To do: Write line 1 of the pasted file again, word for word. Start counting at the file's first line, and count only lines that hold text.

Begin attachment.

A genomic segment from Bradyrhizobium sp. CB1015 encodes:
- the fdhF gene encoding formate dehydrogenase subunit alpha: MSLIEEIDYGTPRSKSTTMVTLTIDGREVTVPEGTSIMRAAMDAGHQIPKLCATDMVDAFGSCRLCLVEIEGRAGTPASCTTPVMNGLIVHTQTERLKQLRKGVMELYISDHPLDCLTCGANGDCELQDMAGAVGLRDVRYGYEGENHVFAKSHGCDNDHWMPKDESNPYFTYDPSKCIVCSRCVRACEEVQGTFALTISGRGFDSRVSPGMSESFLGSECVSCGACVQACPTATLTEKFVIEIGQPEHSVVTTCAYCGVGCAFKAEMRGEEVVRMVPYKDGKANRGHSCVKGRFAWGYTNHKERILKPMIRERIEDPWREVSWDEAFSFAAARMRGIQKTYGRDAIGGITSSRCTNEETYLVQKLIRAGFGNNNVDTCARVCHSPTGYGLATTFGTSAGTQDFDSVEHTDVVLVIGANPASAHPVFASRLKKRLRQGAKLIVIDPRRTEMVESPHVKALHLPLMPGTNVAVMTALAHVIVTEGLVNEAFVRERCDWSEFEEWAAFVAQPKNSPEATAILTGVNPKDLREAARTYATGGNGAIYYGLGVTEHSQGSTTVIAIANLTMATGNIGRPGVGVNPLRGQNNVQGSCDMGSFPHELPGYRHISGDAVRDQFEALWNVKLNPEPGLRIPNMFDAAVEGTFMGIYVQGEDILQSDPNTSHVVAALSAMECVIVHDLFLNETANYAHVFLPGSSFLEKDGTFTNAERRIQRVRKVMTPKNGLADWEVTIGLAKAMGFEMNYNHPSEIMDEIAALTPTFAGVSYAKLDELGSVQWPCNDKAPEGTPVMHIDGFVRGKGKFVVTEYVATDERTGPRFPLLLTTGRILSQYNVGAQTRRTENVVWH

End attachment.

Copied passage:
A genomic segment from Bradyrhizobium sp. CB1015 encodes: